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Adjunct pay issue is the writing on the wall

Among the myriad issues facing community colleges today, adjunct pay is shaping up to be a titan. California, with the nation’s largest statewide community college system faces severe higher education budget pressures from falling enrollment. Potential responses include closures, consolidations, massive bailouts, and budget cuts. California is also looking for ways to address the adjunct pay and compensation issue

As a standard approach to reining in the cost of higher education, institutions (including community colleges) have relied heavily on adjunct instructors. Adjuncts are typically non-permanent instructors who teach on a contingent basis. Typically, adjuncts do not receive any income guarantees or benefits. They teach when and where a class is available. (Many adjunct instructors teach at several institutions at the same time to make ends meet.)

Recently, the practice of off-loading instruction onto contract teachers has come under fire. Adjunct instructors at Long Beach City College have filed a class-action lawsuit against LBCC. They’re seeking damage and penalties, as well as declaratory and injunctive relief. The suit alleges that the work of an adjunct instructor extends beyond the classroom and encompasses activities that are unpaid. According to the suit, when the combination of paid and unpaid work are considered, adjunct pay fails to meet California’s minimum wage standards.

The suit, if successful, will have ramifications for most (or all) of California’s community colleges, which base adjunct pay on contract hours. (A contact hour is one hour of classroom instruction.) The contact-hour contract is a typical vehicle for determining adjunct pay. Washtenaw Community College uses this approach.

Adjunct pay will undo costly community college administration

Last week, Lane Community College in Eugene, OR released findings from its annual faculty survey. Distressingly, more than a third of its adjunct instructors and nearly 10% of its full-time faculty rely on government assistance to meet basic needs.

The bottom line is that community colleges’ reliance on underpaid and unpaid labor is likely coming to an end. That leaves administrators and trustees to find alternate ways to increase revenues, restrict costs, or both.

Butler Community College is located in El Dorado, KS. Last month, BCC Trustee Julie Winslow requested that the BCC administration provide a list of BCC professional employees by department, and employee pay codes and salaries, also by department. In other words, Trustee Winslow wanted to know exactly how much BCC’s administration was costing the college.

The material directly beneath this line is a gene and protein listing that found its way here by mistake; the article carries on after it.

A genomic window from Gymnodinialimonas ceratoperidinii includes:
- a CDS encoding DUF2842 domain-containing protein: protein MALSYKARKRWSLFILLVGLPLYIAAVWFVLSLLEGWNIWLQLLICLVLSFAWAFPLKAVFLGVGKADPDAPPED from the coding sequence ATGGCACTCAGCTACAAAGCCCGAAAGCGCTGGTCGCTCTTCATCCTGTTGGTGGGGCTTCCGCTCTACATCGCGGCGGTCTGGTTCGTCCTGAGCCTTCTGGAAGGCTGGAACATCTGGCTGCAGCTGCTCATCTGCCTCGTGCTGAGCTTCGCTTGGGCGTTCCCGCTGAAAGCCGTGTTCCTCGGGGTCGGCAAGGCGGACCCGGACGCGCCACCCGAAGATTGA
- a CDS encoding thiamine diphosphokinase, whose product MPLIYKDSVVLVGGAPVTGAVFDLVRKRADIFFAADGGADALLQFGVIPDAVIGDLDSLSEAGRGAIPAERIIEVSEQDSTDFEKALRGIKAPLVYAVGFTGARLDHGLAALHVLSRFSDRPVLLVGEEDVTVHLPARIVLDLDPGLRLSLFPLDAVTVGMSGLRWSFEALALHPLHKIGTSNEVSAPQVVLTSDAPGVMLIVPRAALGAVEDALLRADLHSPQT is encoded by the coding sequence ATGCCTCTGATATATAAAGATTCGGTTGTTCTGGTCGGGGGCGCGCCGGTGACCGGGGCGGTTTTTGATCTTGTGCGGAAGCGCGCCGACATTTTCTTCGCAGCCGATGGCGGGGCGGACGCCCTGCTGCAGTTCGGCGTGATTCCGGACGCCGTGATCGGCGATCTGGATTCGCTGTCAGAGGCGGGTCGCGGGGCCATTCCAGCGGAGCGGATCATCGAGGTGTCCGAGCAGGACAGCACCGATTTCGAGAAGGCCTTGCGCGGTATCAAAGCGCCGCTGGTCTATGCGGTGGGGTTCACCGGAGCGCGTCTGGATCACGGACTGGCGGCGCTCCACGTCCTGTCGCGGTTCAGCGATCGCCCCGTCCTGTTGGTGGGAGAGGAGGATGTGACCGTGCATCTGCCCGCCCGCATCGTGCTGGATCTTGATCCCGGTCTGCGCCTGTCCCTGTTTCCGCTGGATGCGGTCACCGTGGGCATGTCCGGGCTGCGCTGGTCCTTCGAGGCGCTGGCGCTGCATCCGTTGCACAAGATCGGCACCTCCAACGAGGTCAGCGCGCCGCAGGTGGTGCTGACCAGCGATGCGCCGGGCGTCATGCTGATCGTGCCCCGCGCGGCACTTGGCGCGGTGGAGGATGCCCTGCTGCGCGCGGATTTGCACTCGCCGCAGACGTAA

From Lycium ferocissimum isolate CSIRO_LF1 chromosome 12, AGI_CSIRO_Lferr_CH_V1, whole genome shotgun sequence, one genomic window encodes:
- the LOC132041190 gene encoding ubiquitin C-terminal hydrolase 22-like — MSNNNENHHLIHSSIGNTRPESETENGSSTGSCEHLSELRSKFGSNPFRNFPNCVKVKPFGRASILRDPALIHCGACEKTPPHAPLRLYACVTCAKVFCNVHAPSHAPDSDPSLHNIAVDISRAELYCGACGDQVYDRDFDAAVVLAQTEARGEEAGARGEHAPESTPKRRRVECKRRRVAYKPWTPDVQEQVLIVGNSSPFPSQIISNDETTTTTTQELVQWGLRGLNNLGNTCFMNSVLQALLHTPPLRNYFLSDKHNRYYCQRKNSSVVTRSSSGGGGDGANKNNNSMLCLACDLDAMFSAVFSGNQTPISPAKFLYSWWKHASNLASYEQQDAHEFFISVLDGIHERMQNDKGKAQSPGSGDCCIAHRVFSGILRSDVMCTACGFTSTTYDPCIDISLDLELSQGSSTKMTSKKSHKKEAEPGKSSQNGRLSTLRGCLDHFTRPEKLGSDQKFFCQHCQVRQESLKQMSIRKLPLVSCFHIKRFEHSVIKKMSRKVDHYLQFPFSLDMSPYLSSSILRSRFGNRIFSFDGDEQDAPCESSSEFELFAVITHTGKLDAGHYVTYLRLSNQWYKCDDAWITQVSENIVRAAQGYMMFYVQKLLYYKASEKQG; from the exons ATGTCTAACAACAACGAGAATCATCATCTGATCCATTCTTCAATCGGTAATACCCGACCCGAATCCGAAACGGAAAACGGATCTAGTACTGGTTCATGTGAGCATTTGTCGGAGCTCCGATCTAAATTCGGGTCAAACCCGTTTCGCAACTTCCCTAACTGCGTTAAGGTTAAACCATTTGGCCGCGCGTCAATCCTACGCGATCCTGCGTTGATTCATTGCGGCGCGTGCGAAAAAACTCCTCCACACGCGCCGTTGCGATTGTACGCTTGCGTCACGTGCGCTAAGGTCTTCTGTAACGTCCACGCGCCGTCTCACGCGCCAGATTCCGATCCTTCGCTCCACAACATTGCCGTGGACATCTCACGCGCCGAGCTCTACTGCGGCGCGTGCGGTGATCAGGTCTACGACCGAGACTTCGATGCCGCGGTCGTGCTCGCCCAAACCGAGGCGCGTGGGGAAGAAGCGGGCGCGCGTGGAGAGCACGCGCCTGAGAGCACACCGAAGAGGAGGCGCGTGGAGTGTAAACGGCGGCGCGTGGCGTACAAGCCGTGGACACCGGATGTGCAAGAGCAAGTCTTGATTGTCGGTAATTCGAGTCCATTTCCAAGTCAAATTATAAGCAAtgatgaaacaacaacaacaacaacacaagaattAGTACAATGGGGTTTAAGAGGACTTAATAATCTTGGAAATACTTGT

Her rationale for the request was that the college was considering reductions in staffing due to a 25% decline in enrollment. Without the payroll data, it was going to be difficult for the trustees to move forward with budgeting and decision-making.

Initially, the BCC administration flat-out refused Trustee Winslow’s request. Later, (as in two weeks later), BCC’s president, Kim Krull, contacted Trustee Winslow to say that the administration would meet soon to figure out how to address her request.

The Trustee contacted a local journalist, who posed a few pointed questions to the BCC administration.

“Please explain why members of the elected governing body of your institution are being required to file formal records requests to obtain the information they are entitled to, why the payroll information is not being provided in any form, and, further how Trustees can be expected to vote on a budget without full and complete information about what that budget contains.”

Trustees are overseers, not advisors

A month after asking, Winslow received the payroll information. As in Michigan, Kansas voters elect community college trustees for the exact same reason – to provide financial oversight.

The BCC Trustees want to address an overspending condition there. The administration there has adopted a stonewalling position because it believes it will be targeted for budget cuts. In California, the situation is not much different. A Financial Crisis Management Assistance Team (FCMAT) at Compton College recently advised the administration there to make administrative cuts, and reduce costs for utilities, travel, and benefits.

But it’s becoming very clear that the go-to strategy of starving instruction to preserve administrative overhead isn’t working. Notice that the FCMAT at Compton College didn’t recommend cuts to instruction. Likely, that was because there are no cuts left to make there. Making cuts to the size and cost of community college administration is essential. Further, placing hard caps on administrative growth may be the only way that some community colleges will survive. Astronomical salaries and benefits like executive bonuses and incentives, housing allowances, and deferred compensation come at a real and painful cost to the institution.

(Why do highly compensated executives need “incentives” to do their jobs? Not getting fired is usually enough incentive for most people to put in a full day’s labor, and it doesn’t cost the institution a dime.)

Community college trustees must address the high cost of low quality community college administration. The era of repeatedly starving the instructional budget, underpaying the instructional staff, sacrificing new program development, and closing programs that the community wants and needs “because they’re expensive” is coming to an end.

Fittingly, it seems the community college’s lowest-paid employees will cost its highest-paid administrators their jobs.

Photo Credit: Nicole Mays , via Flickr